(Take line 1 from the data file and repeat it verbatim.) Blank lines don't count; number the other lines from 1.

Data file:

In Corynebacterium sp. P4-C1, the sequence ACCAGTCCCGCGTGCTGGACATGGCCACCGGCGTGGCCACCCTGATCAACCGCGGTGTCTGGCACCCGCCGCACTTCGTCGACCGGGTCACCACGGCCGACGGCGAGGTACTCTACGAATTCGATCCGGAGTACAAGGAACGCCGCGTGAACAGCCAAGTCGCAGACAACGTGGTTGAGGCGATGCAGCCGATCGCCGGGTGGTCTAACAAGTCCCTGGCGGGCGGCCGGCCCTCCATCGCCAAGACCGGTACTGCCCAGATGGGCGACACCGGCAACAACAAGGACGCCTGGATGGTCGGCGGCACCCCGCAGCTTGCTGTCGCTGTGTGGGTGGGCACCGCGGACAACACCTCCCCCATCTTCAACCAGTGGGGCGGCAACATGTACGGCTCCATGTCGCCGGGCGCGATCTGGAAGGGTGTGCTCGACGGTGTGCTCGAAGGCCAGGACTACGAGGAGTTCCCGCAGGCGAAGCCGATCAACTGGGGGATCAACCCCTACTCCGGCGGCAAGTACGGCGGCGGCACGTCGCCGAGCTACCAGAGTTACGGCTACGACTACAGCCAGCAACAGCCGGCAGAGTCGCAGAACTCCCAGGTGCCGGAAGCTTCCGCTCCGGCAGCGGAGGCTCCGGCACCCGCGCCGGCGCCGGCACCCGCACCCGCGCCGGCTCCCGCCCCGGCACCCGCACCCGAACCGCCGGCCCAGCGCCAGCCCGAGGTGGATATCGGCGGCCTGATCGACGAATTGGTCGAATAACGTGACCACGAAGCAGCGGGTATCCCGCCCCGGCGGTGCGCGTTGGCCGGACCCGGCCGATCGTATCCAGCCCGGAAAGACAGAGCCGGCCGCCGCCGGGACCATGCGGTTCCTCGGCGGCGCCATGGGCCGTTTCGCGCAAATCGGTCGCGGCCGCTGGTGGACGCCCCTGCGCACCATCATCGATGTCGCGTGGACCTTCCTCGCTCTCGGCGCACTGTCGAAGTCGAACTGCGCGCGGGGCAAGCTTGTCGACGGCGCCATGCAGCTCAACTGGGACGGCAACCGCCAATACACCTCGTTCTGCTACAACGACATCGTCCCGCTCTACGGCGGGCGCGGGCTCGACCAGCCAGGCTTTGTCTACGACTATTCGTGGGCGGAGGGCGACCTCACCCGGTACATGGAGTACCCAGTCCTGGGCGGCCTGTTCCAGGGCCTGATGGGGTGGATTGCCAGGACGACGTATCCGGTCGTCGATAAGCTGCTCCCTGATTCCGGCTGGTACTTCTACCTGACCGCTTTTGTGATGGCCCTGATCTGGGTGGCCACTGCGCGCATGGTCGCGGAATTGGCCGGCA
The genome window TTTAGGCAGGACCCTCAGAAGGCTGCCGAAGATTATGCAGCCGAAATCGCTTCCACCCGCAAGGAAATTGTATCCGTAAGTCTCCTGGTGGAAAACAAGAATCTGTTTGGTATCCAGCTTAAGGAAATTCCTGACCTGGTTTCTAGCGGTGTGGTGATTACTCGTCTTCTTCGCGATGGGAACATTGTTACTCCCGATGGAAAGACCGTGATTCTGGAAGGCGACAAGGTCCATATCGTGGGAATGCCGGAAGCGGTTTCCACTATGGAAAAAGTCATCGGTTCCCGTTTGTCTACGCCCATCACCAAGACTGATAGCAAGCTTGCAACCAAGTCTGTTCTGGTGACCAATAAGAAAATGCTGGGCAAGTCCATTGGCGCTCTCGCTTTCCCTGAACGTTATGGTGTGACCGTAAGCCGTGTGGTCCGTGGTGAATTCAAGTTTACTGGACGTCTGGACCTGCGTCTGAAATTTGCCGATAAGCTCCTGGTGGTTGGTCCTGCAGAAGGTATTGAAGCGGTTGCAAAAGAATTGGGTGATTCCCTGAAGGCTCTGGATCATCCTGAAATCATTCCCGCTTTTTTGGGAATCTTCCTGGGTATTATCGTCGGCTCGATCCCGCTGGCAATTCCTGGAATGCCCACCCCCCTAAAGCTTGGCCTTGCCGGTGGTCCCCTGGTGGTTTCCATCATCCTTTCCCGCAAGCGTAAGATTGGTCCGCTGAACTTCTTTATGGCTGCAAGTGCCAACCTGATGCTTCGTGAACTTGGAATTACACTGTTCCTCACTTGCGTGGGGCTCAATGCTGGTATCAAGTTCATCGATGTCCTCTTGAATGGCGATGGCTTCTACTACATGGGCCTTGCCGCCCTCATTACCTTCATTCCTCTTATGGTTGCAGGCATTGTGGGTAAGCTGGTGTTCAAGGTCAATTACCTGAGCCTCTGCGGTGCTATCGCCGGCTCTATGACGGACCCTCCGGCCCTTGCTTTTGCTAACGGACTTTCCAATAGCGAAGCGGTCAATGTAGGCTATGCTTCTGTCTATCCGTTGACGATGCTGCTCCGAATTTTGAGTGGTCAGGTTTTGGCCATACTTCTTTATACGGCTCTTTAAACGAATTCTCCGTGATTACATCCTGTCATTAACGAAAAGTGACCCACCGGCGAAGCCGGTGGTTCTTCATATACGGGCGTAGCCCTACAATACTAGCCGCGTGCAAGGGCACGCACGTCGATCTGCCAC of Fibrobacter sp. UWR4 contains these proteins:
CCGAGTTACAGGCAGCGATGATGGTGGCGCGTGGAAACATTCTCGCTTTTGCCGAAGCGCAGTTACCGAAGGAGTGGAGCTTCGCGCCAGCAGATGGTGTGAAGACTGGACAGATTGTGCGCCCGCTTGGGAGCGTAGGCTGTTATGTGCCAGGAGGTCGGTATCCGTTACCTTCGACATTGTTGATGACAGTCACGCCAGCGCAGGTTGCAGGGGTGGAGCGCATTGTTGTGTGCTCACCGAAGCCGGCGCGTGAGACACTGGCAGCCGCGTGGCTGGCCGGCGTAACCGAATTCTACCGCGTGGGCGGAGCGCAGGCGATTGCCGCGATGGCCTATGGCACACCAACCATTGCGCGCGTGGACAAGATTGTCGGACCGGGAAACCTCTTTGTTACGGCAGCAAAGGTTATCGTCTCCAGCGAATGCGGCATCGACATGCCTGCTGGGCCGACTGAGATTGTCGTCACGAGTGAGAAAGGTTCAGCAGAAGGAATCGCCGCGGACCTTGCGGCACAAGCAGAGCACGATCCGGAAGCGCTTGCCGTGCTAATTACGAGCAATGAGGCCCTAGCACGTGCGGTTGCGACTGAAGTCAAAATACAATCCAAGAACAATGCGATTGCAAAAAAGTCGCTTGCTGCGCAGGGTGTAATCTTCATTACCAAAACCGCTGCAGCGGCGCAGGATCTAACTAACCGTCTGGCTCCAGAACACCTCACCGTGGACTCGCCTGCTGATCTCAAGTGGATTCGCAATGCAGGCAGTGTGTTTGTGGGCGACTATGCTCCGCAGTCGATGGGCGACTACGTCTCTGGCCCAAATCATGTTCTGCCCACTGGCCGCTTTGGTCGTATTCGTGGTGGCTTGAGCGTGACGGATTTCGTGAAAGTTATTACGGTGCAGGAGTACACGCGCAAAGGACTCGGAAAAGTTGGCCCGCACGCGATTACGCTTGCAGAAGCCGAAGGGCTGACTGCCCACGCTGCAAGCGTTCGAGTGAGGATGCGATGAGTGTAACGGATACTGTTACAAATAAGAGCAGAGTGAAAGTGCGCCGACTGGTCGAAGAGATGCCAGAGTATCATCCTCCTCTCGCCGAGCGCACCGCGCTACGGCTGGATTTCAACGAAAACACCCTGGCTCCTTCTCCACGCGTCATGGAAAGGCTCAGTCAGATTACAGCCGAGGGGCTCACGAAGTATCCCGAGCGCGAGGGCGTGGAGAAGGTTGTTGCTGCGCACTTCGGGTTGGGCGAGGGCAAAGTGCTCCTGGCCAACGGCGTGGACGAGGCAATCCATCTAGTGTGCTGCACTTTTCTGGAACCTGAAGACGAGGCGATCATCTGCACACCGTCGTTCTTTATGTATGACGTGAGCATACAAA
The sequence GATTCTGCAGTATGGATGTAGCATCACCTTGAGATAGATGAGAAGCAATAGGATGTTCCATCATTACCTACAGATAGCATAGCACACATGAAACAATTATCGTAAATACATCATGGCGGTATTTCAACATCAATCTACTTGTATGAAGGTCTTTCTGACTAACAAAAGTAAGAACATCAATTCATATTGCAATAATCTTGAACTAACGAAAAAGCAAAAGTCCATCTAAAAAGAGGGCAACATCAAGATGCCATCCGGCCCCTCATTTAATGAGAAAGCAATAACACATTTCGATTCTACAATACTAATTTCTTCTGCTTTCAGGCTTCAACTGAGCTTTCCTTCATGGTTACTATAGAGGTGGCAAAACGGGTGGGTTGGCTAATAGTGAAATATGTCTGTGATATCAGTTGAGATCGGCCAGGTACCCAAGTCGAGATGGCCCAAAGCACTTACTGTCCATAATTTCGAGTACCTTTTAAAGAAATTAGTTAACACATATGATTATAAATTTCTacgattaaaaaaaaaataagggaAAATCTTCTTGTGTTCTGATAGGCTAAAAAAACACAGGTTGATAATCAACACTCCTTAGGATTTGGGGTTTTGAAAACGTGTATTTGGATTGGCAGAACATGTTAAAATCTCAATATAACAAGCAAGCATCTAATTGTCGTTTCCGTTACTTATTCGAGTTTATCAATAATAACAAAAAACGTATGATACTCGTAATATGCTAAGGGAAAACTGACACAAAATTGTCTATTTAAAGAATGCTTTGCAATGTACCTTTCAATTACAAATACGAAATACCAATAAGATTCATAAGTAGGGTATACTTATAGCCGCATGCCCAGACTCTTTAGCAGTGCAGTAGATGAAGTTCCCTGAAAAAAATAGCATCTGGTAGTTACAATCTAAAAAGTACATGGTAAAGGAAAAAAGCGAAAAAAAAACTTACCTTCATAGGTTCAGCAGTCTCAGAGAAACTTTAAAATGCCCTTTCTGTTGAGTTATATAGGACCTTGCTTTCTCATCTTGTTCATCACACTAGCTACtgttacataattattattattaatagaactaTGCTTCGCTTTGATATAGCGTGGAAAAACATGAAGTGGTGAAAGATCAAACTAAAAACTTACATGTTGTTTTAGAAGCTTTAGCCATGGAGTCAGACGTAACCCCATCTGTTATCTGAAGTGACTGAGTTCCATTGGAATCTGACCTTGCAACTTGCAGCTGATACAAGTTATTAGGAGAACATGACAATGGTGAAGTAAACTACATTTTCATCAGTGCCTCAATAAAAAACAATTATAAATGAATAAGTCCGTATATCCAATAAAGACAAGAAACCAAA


In Corynebacterium sp. P4-C1, the sequence ACCAGTCCCGCGTGCTGGACATGGCCACCGGCGTGGCCACCCTGATCAACCGCGGTGTCTGGCACCCGCCGCACTTCGTCGACCGGGTCACCACGGCCGACGGCGAGGTACTCTACGAATTCGATCCGGAGTACAAGGAACGCCGCGTGAACAGCCAAGTCGCAGACAACGTGGTTGAGGCGATGCAGCCGATCGCCGGGTGGTCTAACAAGTCCCTGGCGGGCGGCCGGCCCTCCATCGCCAAGACCGGTACTGCCCAGATGGGCGACACCGGCAACAACAAGGACGCCTGGATGGTCGGCGGCACCCCGCAGCTTGCTGTCGCTGTGTGGGTGGGCACCGCGGACAACACCTCCCCCATCTTCAACCAGTGGGGCGGCAACATGTACGGCTCCATGTCGCCGGGCGCGATCTGGAAGGGTGTGCTCGACGGTGTGCTCGAAGGCCAGGACTACGAGGAGTTCCCGCAGGCGAAGCCGATCAACTGGGGGATCAACCCCTACTCCGGCGGCAAGTACGGCGGCGGCACGTCGCCGAGCTACCAGAGTTACGGCTACGACTACAGCCAGCAACAGCCGGCAGAGTCGCAGAACTCCCAGGTGCCGGAAGCTTCCGCTCCGGCAGCGGAGGCTCCGGCACCCGCGCCGGCGCCGGCACCCGCACCCGCGCCGGCTCCCGCCCCGGCACCCGCACCCGAACCGCCGGCCCAGCGCCAGCCCGAGGTGGATATCGGCGGCCTGATCGACGAATTGGTCGAATAACGTGACCACGAAGCAGCGGGTATCCCGCCCCGGCGGTGCGCGTTGGCCGGACCCGGCCGATCGTATCCAGCCCGGAAAGACAGAGCCGGCCGCCGCCGGGACCATGCGGTTCCTCGGCGGCGCCATGGGCCGTTTCGCGCAAATCGGTCGCGGCCGCTGGTGGACGCCCCTGCGCACCATCATCGATGTCGCGTGGACCTTCCTCGCTCTCGGCGCACTGTCGAAGTCGAACTGCGCGCGGGGCAAGCTTGTCGACGGCGCCATGCAGCTCAACTGGGACGGCAACCGCCAATACACCTCGTTCTGCTACAACGACATCGTCCCGCTCTACGGCGGGCGCGGGCTCGACCAGCCAGGCTTTGTCTACGACTATTCGTGGGCGGAGGGCGACCTCACCCGGTACATGGAGTACCCAGTCCTGGGCGGCCTGTTCCAGGGCCTGATGGGGTGGATTGCCAGGACGACGTATCCGGTCGTCGATAAGCTGCTCCCTGATTCCGGCTGGTACTTCTACCTGACCGCTTTTGTGATGGCCCTGATCTGGGTGGCCACTGCGCGCATGGTCGCGGAATTGGCCGGCA